A Catholic Monthly Magazine

Glorified Bodies

Bill Lambert

Bill Lambert

When we say the Apostles’ Creed we affirm our belief in the resurrection of our bodies in the next life. It rolls easily off the tongue, but to grasp the reality of those words seems way above our heads.

We are left wondering ... what in heaven will our resurrected bodies be like?

Let’s see what the New Testament has to tell us.

In the First Letter to the Corinthians Paul tells us that what is made of flesh and blood cannot share in God’s kingdom, and what is mortal cannot possess immortality.

‘Listen to this sacred truth ... when the last trumpet sounds we shall all be changed in an instant, as quickly as the blinking of an eye. The dead shall be raised, never to die again, and we shall all be changed into what is immortal’ (1 Cor 15:51-53).

Paul tells us we shall be like the resurrected Christ: ‘We will wear the likeness of the man from Heaven - Jesus Christ’ (1 Cor 15:49).

... words cannot describe the glories in store for us ...

So what do we know of the resurrected Christ?

The New Testament tells us that his resurrected body was not subject to the laws governing this world - the laws of time and space. He was able to walk into the locked upper room where the disciples hid from the Jews. Yet, his body was real like ours, in as much as he could be touched by the unbelieving Thomas. ‘Feel me and you will know, for a ghost doesn’t have flesh and bones as you can see that I have’ (Luke 24:39 & John 20:27).


The Assumption of the Virgin, Francesco Botticini, 15th century

Although John’s gospel seems to suggest that Jesus ate fish with his apostles when he appeared to them by the shore of Lake Tiberius, it does not go so far as to say that, though it does say that he ate fish in Luke’s Gospel (24:41-43).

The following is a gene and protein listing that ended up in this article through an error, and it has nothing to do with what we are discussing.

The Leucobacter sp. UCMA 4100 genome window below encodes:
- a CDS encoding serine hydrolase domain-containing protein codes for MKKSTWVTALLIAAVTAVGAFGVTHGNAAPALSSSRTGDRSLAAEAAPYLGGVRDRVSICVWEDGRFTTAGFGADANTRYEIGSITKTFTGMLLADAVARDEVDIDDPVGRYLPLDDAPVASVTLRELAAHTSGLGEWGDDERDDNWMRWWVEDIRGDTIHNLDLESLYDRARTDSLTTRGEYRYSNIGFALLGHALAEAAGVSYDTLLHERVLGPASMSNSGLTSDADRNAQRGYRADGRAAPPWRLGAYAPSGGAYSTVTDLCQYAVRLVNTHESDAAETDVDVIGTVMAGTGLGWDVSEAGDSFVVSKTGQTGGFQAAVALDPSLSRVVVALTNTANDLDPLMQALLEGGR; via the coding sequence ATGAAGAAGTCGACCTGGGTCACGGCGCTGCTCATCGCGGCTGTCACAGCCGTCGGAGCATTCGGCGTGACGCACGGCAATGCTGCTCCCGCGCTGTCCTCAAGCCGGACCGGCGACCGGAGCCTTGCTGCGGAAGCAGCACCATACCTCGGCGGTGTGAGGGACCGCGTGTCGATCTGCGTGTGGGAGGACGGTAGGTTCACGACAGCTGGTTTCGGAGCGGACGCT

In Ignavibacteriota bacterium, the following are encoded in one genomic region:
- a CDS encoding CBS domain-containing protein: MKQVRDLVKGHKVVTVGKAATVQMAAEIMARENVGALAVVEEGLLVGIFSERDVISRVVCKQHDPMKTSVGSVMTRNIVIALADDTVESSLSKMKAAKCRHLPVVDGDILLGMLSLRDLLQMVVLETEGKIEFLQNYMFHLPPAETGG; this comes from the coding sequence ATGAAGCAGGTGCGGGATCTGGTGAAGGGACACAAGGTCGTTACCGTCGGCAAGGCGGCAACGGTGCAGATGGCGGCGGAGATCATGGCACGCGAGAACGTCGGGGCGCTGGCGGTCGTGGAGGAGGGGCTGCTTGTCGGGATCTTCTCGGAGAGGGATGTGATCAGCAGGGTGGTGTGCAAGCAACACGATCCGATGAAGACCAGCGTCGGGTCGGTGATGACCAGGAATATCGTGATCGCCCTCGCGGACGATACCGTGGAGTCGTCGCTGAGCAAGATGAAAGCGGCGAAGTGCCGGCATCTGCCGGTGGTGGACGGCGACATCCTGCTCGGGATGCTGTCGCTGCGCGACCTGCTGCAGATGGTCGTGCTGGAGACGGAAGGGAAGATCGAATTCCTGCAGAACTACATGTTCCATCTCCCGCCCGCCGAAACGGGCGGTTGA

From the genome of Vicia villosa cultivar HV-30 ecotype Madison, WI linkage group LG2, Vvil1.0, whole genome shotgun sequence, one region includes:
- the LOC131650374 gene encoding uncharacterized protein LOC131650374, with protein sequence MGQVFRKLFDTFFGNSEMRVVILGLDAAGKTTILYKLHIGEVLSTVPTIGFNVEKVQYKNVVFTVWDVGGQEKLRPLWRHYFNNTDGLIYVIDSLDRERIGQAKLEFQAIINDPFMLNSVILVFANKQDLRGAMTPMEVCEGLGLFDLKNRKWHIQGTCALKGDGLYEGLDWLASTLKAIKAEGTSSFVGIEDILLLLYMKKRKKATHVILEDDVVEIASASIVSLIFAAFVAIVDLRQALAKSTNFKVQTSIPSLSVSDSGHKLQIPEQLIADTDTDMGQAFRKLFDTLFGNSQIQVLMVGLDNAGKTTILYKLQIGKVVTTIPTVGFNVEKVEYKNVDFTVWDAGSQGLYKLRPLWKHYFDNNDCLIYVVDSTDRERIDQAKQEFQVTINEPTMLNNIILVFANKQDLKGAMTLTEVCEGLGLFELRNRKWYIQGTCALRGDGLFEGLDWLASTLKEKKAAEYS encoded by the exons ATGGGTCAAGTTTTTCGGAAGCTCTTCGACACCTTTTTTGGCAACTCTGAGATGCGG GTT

Yes, his glorified body was not subject to the laws which govern everything in this world.

He was not easy to recognise in his glorified form. When Mary Magdalen met him on his rising from the tomb she first thought he was one of the gardeners. It was only when he spoke her name that she knew who he was. The two disciples who met him on the road to Emmaus recognised him only when he broke the bread and gave it to them. The seven disciples at Lake Tiberius failed to recognise him. It was only after the miraculous haul of fish that John said to Peter, ‘It is the Lord!’ (John 21:7).

So our resurrected bodies take on a new glory of their own. St Paul tells us that the beauty which belongs to our heavenly bodies is different from the beauty that belongs to our earthly bodies. Paul, who seemingly was given a vision of heaven, said words cannot describe the glories in store for us.

That is what the New Testament, the Good News, has to tell us. Time will be no longer; just an everlasting, heavenly now...

The next time you say the Creed, it could be good to pause to let your imagination take you a step further.

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